In Re Bisch , 159 B.R. 546 ( 1993 )


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  • 159 B.R. 546 (1993)

    In re Clifford and Christie BISCH, Debtors.
    Clifford and Christie BISCH, Appellants,
    v.
    UNITED STATES of America, Appellee.

    BAP No. WW-92-2066-RAsB, Bankruptcy No. 91-05148.

    United States Bankruptcy Appellate Panel Ninth Circuit.

    Argued and Submitted July 23, 1993.
    Decided October 13, 1993.

    *547 John S. Woodburne, Bellevue, WA, for appellants.

    W. Carl Hankla, Washington, DC, for appellee.

    Before: RUSSELL, ASHLAND, and BOWIE[1], Bankruptcy Judges.

    OPINION

    RUSSELL, Bankruptcy Judge:

    The Internal Revenue Service filed a proof of claim in the debtors' bankruptcy, listing the tax liability as unsecured. After confirmation of the debtors' Chapter 13 plan, it was discovered that a federal tax lien existed on the debtors' property. The bankruptcy court denied the debtors' motion to avoid the lien. WE AFFIRM.

    I. FACTS

    The facts are not in dispute. The Debtors/Appellants, Clifford and Christie Bisch (the "Debtors") filed a Chapter 13[2] case on July 12, 1991, with the stated intention of orderly paying approximately $80-90,000 owed to the Internal Revenue Service. The claims bar date was December 2, 1991. The Internal Revenue Service (hereinafter the "IRS") filed a timely proof of claim on November 27, 1991, showing a secured claim in the amount of $7,397.52 (the first NFTL[3]), an unsecured priority claim of $78,077.14, an unsecured general claim of $12,743.58, representing prepetition penalties, and an estimated income tax deficiency, based on an audit, in the amount of $10,000. The proof of claim included unsecured priority claims for taxes and interest for withholding for the second and third quarters of 1990, but failed to disclose that *548 those taxes were secured by a second NFTL.

    At the time the claim was filed, the IRS notified the Debtors that their 1988 personal income taxes had been applied to other priority taxes. The audit results, however, were favorable to the Debtors. Instead of a $10,000 deficiency, there was an overpayment sufficient to satisfy the 1989 income taxes listed in the first NFTL, and to partially pay the 1990 taxes.

    Counsel for the Debtors wrote to the IRS, Special Procedures Division, to verify that the first NFTL had, in fact, been paid in full through the application of the 1988 refund. A response was received from the IRS verifying that the first NFTL had been paid in full, and that they were no longer pursuing the estimated amount of $10,000. The first NFTL was the only portion of the IRS proof of claim listed as secured. The revised IRS claim totalled $91,109.75. No secured claim was asserted by the IRS.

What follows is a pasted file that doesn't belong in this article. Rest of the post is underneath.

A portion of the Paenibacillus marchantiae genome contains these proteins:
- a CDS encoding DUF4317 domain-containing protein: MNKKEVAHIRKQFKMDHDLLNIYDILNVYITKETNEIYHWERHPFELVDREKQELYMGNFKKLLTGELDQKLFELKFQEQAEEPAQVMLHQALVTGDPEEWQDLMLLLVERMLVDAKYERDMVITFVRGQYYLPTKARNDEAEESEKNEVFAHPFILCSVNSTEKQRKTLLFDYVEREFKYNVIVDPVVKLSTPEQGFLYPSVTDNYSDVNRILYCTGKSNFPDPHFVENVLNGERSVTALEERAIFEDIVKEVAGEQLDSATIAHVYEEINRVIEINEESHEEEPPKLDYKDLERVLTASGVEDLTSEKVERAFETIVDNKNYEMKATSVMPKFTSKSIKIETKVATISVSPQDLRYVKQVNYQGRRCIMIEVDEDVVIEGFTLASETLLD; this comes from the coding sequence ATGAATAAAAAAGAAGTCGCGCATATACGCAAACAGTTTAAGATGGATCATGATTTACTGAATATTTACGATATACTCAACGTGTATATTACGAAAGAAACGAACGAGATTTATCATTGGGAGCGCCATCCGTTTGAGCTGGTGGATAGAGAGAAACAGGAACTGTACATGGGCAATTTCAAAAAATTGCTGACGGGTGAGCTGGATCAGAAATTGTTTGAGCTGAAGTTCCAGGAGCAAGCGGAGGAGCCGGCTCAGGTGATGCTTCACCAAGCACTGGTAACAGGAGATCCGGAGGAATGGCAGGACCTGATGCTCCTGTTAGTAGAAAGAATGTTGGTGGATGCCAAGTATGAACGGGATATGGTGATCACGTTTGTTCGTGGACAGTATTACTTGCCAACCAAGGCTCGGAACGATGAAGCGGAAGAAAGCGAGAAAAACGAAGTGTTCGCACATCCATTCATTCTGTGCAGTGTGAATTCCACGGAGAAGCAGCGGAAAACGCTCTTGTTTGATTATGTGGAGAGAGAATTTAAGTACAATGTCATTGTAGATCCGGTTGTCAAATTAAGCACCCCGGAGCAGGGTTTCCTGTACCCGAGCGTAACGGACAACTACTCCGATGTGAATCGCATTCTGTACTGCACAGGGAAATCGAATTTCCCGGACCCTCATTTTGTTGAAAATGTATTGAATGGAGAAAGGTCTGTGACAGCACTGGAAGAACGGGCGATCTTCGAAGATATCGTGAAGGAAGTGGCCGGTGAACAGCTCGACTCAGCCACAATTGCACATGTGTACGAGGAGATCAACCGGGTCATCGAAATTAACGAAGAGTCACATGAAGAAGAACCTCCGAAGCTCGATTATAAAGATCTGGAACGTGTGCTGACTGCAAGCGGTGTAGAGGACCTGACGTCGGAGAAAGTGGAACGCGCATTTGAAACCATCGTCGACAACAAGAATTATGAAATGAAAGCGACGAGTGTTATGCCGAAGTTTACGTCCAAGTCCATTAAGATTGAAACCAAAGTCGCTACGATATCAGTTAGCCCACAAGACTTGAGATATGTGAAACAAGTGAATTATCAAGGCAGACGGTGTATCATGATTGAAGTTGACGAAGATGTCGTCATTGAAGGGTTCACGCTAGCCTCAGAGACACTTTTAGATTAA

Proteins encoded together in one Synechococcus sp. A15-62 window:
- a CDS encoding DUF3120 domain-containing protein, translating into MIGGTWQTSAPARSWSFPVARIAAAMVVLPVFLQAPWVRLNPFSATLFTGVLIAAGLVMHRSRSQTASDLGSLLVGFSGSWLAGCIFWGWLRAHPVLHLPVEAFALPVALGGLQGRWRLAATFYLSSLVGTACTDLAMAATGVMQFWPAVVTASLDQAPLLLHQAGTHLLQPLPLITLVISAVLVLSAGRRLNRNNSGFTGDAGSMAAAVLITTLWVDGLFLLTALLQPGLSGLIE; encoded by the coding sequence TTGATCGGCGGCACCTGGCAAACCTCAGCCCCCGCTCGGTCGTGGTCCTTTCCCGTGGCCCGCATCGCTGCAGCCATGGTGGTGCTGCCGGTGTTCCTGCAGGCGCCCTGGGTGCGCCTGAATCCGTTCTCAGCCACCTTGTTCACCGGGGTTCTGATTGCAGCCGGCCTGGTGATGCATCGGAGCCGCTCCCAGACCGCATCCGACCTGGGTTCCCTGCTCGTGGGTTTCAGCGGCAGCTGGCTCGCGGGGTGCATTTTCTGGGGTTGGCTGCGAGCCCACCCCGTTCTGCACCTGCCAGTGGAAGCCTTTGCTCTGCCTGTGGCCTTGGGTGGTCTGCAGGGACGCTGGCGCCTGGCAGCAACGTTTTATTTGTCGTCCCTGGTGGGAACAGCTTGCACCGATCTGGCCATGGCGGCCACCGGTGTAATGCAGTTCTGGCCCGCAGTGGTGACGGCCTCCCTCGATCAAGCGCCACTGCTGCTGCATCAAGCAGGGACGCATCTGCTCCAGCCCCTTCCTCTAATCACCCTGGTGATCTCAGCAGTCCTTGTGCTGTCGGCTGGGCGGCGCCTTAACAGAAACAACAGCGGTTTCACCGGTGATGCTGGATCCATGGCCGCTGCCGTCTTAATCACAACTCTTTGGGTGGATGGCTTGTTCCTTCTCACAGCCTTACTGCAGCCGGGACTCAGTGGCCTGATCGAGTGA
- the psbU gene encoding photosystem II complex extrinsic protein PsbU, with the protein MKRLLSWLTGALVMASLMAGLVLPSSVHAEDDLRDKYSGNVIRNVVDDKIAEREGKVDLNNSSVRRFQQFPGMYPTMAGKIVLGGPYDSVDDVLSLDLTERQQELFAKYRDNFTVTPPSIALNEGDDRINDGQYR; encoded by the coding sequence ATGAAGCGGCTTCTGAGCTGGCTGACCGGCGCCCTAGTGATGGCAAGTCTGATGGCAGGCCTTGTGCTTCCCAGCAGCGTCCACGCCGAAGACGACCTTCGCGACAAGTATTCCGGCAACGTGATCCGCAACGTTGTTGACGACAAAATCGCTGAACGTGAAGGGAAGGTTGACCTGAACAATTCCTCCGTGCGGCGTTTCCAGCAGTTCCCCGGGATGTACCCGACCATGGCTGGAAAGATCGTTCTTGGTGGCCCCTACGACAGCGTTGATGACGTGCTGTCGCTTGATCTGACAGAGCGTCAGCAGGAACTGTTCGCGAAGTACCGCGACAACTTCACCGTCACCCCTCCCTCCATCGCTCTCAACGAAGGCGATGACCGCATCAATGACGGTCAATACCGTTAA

In February, 1992, the Debtors reached a tentative agreement for the sale of the business to its employees. In addition, the Debtors intended to sell their house. On February 14, 1992, all creditors were sent notice of the Debtors' intent to sell their house and their business.[4] The notice contained the Debtors' motion for authorization to retain the equity from the sale of the house in order to pay the capital gains tax generated by that sale.

    A hearing on that motion was held on March 23, 1992, and an order was entered authorizing the Debtors to retain the proceeds from the sale in order to pay the capital gains tax. There were no objections to the motion nor to the entry of the order.

    The Debtors' plan treated the entire amount of the IRS claim as unsecured. The plan provided for payment in full of priority taxes, but provided for no payment of penalties. The IRS did not object to the confirmation of the plan, and the plan was confirmed on April 8, 1992.

    In early April, the Debtors found a potential purchaser for their home. The attorney handling the sale indicated to the Debtors that a tax lien was shown on the title report. The Debtors assumed it was the tax lien reflected on the IRS proof of claim, and they continued under that impression until approximately May 12, 1992, when they were called in to sign the final documents. At that time, they discovered that the lien referred to by the attorney was actually the second NFTL filed on April 19, 1991. That lien applied to the federal payroll taxes for 1990 which were included in the IRS' proof of claim as an unsecured priority claim. The total amount claimed on this lien was $52,671.33.

    The Debtors moved to avoid the IRS lien, as an improper amendment to its proof of claim. The bankruptcy court held that the IRS was entitled to assert its lien rights based upon that April 19, 1991 lien, and it ordered the Chapter 13 Trustee to pay the IRS the $13,779.52 net proceeds from the sale of the home. The Debtors appeal.

    II. ISSUE

    Whether a federal tax lien, which was not listed as secured in an otherwise timely filed proof of claim, and not provided for in a Chapter 13 plan, remains valid despite confirmation of the plan.

    III. STANDARD OF REVIEW

    The facts are not in dispute. The bankruptcy court's conclusions of law are reviewed de novo. Ragsdale v. Haller, 780 F.2d 794, 795 (9th Cir.1986); In re Junes, 99 B.R. 978, 979 (9th Cir. BAP 1989); In re Bronner, 135 B.R. 645, 647 (9th Cir. BAP 1992); Matter of Pizza of Hawaii, Inc., 761 F.2d 1374, 1377 (9th Cir.1985).

    IV. DISCUSSION

    The IRS' assertion of a right to the net proceeds from the sale of the Debtors' house is based on a tax lien that was not reflected in its proof of claim. The Debtors *549 argue that the lien is an impermissible amendment to their proof of claim, after the claims bar date and after confirmation of the plan. Further, the Debtors allege that they relied to their detriment on the IRS' proof of claim and other statements which misled them to believe that the IRS had no secured tax claim, and that the IRS should therefore be equitably denied the benefit of their lien. We disagree.